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8 of 8 people found the following review helpful
4.0 out of 5 stars Is it possible?
From the director Jack Arnold, who directed many great sci-fi movies such as "It Came from Outer Space (1953)", we are brought the tale about the Duchy of Grand Fenwick, a small country in Europe. Their major economy is the production and export of wine. After being snubbed by the U.S. wine industry they declare war on the U. S. The plan is to surrender and then be...
Published on 8 Aug. 2005 by bernie

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1 of 1 people found the following review helpful
3.0 out of 5 stars Pesky satirical rodent.
The Mouse That Roared is based on the novel by Leonard Wibberley, it's directed by Jack Arnold and stars Peter Sellers, Jean Seberg, William Hartnell & Leo McKern. It tells the delightful story of The Duchy of Grand Fenwick, a tiny tiny European country that goes to war with the United States. They do so because their number one source of income, Pinot Grand Fenwick wine...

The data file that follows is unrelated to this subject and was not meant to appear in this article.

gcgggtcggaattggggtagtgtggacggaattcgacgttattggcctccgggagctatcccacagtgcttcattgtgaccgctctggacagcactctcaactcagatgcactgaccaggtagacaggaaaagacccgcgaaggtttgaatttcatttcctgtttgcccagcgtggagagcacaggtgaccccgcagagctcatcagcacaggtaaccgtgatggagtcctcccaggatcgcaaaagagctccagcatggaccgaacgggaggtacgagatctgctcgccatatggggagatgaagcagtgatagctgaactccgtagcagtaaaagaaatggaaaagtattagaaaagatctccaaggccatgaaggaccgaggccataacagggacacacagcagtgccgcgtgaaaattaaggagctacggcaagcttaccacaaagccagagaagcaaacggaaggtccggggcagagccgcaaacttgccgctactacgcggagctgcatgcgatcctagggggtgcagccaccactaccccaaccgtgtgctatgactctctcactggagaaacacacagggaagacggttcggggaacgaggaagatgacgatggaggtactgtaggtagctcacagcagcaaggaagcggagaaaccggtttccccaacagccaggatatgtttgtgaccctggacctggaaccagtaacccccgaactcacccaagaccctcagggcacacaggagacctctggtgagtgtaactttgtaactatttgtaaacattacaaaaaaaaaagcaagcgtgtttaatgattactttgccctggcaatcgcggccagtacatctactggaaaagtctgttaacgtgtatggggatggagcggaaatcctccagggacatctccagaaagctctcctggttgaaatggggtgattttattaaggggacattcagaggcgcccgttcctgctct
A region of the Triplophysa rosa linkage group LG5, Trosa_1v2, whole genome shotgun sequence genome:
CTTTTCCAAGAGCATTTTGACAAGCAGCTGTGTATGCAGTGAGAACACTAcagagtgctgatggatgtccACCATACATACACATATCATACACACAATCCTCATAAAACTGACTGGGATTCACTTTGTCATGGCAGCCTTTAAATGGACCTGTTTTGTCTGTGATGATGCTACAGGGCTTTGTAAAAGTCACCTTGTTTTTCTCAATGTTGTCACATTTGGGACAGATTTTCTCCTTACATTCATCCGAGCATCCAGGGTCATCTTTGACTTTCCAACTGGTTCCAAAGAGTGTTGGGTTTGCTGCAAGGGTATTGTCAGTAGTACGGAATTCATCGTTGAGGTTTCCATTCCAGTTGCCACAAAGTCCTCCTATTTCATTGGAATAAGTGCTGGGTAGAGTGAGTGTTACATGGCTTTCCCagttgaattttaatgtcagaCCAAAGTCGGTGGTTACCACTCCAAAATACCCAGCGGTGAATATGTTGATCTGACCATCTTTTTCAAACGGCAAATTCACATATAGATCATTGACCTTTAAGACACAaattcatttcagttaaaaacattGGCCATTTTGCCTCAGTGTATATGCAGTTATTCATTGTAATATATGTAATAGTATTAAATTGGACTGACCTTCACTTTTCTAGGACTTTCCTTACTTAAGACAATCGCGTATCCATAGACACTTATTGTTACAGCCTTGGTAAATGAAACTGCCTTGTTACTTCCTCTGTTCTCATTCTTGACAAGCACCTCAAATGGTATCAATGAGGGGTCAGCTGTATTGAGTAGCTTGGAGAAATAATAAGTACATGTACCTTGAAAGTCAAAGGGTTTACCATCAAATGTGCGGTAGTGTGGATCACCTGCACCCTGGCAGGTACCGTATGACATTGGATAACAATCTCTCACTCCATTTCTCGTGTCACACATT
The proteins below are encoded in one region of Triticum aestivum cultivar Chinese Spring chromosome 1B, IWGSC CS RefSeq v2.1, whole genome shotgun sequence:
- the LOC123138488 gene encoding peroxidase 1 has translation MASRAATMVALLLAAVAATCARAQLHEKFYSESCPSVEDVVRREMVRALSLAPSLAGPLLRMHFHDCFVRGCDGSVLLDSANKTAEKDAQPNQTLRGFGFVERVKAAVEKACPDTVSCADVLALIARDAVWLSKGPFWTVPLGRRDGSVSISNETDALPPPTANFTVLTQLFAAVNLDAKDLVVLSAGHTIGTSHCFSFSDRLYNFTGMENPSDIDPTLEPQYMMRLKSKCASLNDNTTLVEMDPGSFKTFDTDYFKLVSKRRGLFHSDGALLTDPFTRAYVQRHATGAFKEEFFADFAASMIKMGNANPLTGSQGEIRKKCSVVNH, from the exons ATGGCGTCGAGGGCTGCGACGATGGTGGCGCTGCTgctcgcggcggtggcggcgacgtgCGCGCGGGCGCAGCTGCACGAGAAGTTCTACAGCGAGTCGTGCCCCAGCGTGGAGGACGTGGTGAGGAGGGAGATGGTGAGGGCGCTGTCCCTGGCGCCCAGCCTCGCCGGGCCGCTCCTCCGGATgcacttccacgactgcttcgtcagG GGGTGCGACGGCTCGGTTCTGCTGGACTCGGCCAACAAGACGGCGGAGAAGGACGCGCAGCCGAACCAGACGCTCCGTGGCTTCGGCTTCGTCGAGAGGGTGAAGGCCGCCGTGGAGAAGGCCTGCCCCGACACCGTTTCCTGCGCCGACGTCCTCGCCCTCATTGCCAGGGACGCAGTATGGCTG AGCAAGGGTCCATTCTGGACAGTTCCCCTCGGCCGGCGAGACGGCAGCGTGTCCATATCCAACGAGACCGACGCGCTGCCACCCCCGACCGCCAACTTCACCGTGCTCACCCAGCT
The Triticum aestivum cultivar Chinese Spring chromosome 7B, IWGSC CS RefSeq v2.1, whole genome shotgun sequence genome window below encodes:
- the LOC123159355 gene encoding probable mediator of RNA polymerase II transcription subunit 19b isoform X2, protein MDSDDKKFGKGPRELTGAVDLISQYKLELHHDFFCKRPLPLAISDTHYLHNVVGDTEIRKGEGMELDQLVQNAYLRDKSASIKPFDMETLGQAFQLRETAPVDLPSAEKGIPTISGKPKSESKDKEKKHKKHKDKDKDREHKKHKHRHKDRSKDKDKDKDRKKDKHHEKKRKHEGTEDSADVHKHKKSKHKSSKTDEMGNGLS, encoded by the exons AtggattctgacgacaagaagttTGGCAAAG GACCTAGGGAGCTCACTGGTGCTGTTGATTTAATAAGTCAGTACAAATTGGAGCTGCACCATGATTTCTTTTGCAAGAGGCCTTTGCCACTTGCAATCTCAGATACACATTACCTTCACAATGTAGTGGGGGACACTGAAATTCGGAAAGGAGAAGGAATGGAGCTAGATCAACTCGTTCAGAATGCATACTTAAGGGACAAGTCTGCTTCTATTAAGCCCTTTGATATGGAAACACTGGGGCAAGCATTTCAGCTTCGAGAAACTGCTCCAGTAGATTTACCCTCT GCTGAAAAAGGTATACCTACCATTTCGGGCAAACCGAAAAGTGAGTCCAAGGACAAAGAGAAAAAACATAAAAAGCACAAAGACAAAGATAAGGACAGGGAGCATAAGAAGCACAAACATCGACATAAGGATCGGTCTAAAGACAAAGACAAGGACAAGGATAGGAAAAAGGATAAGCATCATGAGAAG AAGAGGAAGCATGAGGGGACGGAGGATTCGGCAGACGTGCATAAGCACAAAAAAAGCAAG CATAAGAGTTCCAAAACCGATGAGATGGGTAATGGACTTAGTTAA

Published on 2 April 2011 by Spike Owen


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8 of 8 people found the following review helpful
4.0 out of 5 stars Is it possible?, 8 Aug. 2005
By 
bernie "xyzzy" (Arlington, Texas) - See all my reviews
(VINE VOICE)   
From the director Jack Arnold, who directed many great sci-fi movies such as "It Came from Outer Space (1953)", we are brought the tale about the Duchy of Grand Fenwick, a small country in Europe. Their major economy is the production and export of wine. After being snubbed by the U.S. wine industry they declare war on the U. S. The plan is to surrender and then be compensated with the wine concession to the U.S.
Naturally they get a little enthusiastic and things do not go as planned. Looks like they may have won the war. Peter Sellers plays three different characters (Grand Duchess Gloriana XII/Prime Minister Count Rupert Mountjoy/Tully Bascombe.)